Sommer: Depression was and is being swept under the carpet. There is a study that was initiated by us, the German Society for Men and Health. For this purpose, we hired two male and two female actors, who presented the same disease pattern during doctor visits. They all slipped into the role of patients who are all afflicted by the same depression symptoms. We gave the actors the same assignments, meaning a guideline, for their visit to different male and female doctors. They were asked to use the same facial expressions for instance. The decision to use two women and two men, was particularly influenced by the fact that our “trained patients“ were asked to dress differently. The amazing thing is that depression was diagnosed three times more frequently in the female patient actors regardless of whether the actor went to a male or female doctor. Time and again, men got the same standard responses. They should try to relax, go on vacation for a couple of weeks and everything would be OK again afterwards. These associations and consultation in connection to depression have stunned us. Even female physicians did not pick up on the pathology, even though they normally are more sensitive than their male colleagues toward this subject matter.

Depression is underrepresented in men and far less acknowledged. The death of soccer goal keeper Robert Enke was a particularly sad incident. It provided many affected men with a reason not to ignore symptoms and to discuss them more often.

In the past, sensitive diseases were often repressed, because there was no reasonable, adoptable treatment. This was particularly true for erectile dysfunction. Back then, men were treated with an injection or had to undergo surgery. Nowadays there are therapeutic options by using different drugs and pills. A second point is that the media has made this difficult topic socially acceptable. Fortunately today we approach this topic in a more relaxed fashion. Even though life expectancy in Europe has increased, on average men still die six years earlier than women. Is this because of the different risk behavior in men, meaning unhealthy food, too much alcohol and smoking?

Sommer: This was just researched in a 2010 study. In Germany men on average die 5.4 years earlier than women. This is attributed to many different factors: twelve months of this time frame is due to genetic predisposition, because XY chromosomes simply are weaker. Visually the Y chromosome already looks like an X chromosome whose leg has been pulled out. The Y chromosome is also much lighter than the X chromosome. Women are genetically more predestined and have the advantage that both X chromosomes are encoded with antioxidant processes. If a man’s X chromosome is defective, the Y chromosome cannot code the antioxidant processes. Men are genetically the weaker sex.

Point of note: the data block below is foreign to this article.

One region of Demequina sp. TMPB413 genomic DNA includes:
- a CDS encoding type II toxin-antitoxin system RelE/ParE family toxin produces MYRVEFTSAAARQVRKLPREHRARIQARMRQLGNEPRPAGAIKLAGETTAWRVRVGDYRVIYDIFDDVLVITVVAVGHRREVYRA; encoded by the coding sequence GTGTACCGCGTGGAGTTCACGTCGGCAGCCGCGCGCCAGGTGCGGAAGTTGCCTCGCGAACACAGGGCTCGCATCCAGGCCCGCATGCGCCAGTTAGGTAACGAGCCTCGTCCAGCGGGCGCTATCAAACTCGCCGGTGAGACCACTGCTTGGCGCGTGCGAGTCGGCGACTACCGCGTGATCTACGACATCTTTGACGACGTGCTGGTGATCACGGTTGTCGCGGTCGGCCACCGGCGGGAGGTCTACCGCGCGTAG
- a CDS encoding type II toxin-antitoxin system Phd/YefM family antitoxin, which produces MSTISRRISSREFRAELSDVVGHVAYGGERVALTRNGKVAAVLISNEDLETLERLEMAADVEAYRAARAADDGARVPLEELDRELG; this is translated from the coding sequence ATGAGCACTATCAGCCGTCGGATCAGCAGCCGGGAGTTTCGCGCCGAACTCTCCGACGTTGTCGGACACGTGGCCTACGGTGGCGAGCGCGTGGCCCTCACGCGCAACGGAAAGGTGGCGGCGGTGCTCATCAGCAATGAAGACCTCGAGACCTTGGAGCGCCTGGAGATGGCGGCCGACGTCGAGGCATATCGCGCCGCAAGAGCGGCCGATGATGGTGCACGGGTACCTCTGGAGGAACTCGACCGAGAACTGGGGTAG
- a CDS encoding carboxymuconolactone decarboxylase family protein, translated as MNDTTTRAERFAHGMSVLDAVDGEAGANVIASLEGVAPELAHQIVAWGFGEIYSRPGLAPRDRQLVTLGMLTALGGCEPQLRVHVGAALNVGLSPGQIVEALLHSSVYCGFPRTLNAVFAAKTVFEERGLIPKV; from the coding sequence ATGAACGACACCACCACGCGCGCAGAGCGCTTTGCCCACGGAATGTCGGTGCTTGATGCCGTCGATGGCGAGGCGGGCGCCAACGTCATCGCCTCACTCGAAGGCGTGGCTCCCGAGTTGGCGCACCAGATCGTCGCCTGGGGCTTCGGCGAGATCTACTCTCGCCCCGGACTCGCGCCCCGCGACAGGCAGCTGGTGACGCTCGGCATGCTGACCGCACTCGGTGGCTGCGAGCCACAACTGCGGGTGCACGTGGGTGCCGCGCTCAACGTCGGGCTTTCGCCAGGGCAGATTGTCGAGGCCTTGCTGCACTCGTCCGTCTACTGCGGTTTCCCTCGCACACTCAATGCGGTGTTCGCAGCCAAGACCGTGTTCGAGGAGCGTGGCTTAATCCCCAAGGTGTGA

The remaining four years and four months among other things are made up of 18 months of sociocultural factors like upbringing and environmental influences, like for example smoking. Upbringing, in particular preadolescent education, plays an important role. Medical factors like cardiovascular diseases take up another 20 months. This also includes not assessing erections, because if men would have their penile blood vessels checked at the front end while having erectile problems and stenotic changes were discovered, you can assume that they probably will suffer from a heart attack within four to eight years. Studies by cardiologist and urologist detected this. That means that you can do prevention in this case and detect in advance during a medical check-up of the penile blood vessels, whether there might be any problems. The 20 months also include wrong diet, obesity, lack of exercise and stress. Let’s continue playing with this cliché; do men generally pay less attention to their health and do they in fact tell themselves that they are healthy to avoid unpleasant exams?

Sommer: There is another study of seven nations, six European countries plus the USA that asked men how they would rate their health. If you extract the German data, between 65 and 90 percent of surveyed men of all age groups indicated their health as good or very good. Men between the ages of forty and eighty year of age participated in the study, while being further subdivided into age decades. Regardless of the featured age decade and what illnesses were present, many felt either good or very good. This is astonishing and of course does not reflect reality. In fact, you may even talk about some type of blindness here.